Tuesday, November 23, 2010

Agenda Man Wonders: Does This City Council Ever Actually Finish Anything?

"They don't bite, they chew." - Carla Bley (from Escalator Over the Hill)

It seems like this water rate increase debacle has been going on for about half of my adult life. It just never seems to end. On and on and on it goes, wherever it stops, who could possibly live long enough to know?

Is this what "the process" is? An endless series of non-events and time wasting fiddle-faddle that only leads to further inertia fueled futility, all the while going absolutely nowhere? All designed to wear down the opposition to the point where they scream out in agony and despair, "No Mas! No Mas!?"

Has it all become the ultimate match of The Last Man Living Wins?

For a guy who wanted to become Mayor as badly as he did, you'd think Joe might have actually spent at least a little time figuring out what exactly it is he wanted to do once he actually got the gig.

I mean, it can't possibly be that the reason he needed the job is so he gets to sit in front of the SMTV3 cameras and talk about whatever comes into his head all night, can it? And that it somehow never once occurred to him that he might actually have to get something finished?

So here is what the Agenda for tonight's City Council meeting says. Or at least that small portion of the Agenda that you can find on-line:

Recommendation that the City Council hold a Public Hearing regarding the proposed water rate increase, approve the rates listed therein, read Ordinance No. 1312 by title only, and direct staff to place Ordinance No. 1312 on the agenda for a second reading December 14, 2010.

Honestly, I doubt the first reading will be all that interesting. So why should they want to drag us through all that again on December 14? Are they saving this water rate hike until they can give it to us as a Christmas present? Will they drop it down our chimneys along with some helpful pamphlets on drought resistant plants and how best to care for your new remote read City supplied water meter?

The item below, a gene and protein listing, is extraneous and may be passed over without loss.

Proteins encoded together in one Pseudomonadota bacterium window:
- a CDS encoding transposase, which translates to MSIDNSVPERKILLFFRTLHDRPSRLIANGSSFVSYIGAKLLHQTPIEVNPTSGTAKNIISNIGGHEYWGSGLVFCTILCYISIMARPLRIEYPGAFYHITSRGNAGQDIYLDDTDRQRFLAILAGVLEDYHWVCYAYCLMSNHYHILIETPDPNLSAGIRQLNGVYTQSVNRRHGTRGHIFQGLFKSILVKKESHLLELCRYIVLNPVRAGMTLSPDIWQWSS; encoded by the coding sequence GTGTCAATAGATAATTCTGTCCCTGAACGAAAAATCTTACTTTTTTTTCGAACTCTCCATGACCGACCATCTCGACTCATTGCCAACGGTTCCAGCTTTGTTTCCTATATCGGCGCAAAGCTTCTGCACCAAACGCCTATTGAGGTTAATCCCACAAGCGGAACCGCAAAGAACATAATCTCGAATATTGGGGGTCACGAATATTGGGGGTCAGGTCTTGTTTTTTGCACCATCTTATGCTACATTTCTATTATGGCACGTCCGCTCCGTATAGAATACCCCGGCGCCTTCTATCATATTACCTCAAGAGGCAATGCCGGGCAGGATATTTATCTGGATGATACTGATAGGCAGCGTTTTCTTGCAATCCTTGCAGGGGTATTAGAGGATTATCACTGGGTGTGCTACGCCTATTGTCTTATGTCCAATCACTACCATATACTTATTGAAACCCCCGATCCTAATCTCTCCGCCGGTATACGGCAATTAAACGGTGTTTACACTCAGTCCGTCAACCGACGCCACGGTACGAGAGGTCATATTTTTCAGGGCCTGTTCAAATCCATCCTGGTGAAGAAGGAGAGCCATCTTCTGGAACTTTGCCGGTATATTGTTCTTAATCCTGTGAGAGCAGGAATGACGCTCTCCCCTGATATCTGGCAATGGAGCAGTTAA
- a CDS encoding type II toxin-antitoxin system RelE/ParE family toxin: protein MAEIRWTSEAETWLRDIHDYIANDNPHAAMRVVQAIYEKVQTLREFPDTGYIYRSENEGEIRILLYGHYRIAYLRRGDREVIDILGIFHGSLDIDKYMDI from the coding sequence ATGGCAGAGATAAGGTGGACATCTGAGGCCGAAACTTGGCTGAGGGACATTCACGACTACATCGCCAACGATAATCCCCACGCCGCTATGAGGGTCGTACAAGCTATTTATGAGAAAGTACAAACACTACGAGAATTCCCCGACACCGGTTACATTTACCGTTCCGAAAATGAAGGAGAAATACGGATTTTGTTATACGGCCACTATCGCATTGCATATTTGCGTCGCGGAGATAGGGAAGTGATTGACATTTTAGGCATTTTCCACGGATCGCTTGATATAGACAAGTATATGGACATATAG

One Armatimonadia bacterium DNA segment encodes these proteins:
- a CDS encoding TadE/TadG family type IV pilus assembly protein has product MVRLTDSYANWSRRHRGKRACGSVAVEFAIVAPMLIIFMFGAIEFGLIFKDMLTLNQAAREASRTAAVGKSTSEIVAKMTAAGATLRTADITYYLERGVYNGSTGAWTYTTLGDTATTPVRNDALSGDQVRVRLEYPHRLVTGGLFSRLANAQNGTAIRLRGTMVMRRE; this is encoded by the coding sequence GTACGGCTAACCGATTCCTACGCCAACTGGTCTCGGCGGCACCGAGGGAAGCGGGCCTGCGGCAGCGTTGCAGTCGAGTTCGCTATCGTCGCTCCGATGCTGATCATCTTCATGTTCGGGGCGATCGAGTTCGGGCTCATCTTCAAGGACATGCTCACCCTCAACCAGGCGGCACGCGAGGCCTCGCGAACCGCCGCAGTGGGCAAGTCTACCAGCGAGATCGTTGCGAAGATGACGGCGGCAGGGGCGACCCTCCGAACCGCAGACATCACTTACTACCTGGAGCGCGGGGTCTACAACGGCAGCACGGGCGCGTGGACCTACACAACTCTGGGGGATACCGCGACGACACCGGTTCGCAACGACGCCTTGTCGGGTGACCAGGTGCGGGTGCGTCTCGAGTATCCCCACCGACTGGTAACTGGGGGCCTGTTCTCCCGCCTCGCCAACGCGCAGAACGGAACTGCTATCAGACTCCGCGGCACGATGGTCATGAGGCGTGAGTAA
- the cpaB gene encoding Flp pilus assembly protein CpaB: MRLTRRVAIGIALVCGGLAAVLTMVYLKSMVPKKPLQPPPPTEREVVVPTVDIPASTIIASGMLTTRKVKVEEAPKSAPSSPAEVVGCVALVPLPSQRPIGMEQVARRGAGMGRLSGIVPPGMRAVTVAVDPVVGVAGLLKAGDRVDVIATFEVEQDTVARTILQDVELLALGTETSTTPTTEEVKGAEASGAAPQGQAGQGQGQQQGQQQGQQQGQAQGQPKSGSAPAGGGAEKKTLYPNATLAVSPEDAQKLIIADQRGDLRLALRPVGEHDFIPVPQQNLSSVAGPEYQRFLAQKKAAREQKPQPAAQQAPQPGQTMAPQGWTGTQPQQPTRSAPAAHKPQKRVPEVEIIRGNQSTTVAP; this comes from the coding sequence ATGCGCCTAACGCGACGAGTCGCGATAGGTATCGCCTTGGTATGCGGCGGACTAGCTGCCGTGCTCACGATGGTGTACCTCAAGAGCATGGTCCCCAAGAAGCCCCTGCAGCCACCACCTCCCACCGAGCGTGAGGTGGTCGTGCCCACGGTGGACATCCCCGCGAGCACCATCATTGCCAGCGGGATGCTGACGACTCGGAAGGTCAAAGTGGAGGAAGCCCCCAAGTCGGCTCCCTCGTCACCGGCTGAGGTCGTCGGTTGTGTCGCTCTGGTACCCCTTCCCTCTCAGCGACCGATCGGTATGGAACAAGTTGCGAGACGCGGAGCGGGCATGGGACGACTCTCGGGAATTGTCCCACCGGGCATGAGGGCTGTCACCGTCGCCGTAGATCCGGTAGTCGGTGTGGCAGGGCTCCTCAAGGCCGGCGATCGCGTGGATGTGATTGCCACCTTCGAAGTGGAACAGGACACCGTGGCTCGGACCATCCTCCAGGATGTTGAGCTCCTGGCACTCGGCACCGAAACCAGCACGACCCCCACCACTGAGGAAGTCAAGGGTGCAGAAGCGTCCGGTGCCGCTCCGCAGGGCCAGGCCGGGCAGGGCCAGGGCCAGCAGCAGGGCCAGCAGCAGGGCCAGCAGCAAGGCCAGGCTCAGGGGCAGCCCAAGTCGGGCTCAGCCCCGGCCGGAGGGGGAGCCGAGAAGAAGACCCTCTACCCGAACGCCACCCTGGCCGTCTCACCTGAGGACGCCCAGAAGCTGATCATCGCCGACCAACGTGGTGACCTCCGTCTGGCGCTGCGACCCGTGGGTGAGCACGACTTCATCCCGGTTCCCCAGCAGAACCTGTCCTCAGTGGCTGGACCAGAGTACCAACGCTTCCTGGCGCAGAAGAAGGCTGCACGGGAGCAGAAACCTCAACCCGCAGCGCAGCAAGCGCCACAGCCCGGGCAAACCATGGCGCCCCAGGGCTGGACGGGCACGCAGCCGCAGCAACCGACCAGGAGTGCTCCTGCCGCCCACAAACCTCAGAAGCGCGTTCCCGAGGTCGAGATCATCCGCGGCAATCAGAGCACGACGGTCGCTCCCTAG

I don't know how much more of this I can take. Raise the damn rates already. Run roughshod over our rights. Declare that you have done all this to pay down the bond debt even though at first you said it was to fix the pipes. I mean, for God's sake, do something, man! Almost an entire year and all the Gang of 4 can manage to do is raise water rates ten bucks a month? That is, if they ever actually get around to doing it?

I'm telling you, I am pretty underwhelmed. If this is all they are capable of doing, then maybe the City is safe from whack-o predatory development after all. If talk were buildings, we'd be living in a Brave New Manhattan by now. Or at least Pasadena.

Someone somewhere defined Hell as the absence of all interest, the death of all possibility and an addiction to nothingness. If when I die I find myself in a place that looks a lot like City Hall, and seated before me are creatures that appear strikingly similar to the Gang of 4, it is then that I will know that I truly am a sinner, and that I am in for an eternity of sorrow, regret and soul crushing futility.

There is one other event scheduled for this evening. And that is:

Proposed Canyon Zone: Joint Special Study Session of the City Council and Planning Commission, November 23, 2010 - - - A Brief History of a Long "Process"

The City Council and Planning Commission will hold a special joint study session on the proposed new Canyon Zone. The study session will be held this evening, November 23, 2010, at 6:00 PM in the City Hall Council Chambers. The meeting is open to the public and there will be an opportunity for any and all to comment.

Regulations pertaining to the development of a Canyon Zone have been discussed and studied in the past, but never seem to get finalized. The difficulties inherent in applying the current R-1 residential zoning standards to the Canyon area prompts the need to adopt new, separate zoning standards that allow reasonable development of properties there while preserving the unique character and natural environment that typifies the place. The proposed zoning would establish standards for dwelling size, building height, massing and setbacks, parking, lot coverage, permitted uses, construction sites, and other equally important standards. The proposed zoning would apply to new construction and building additions.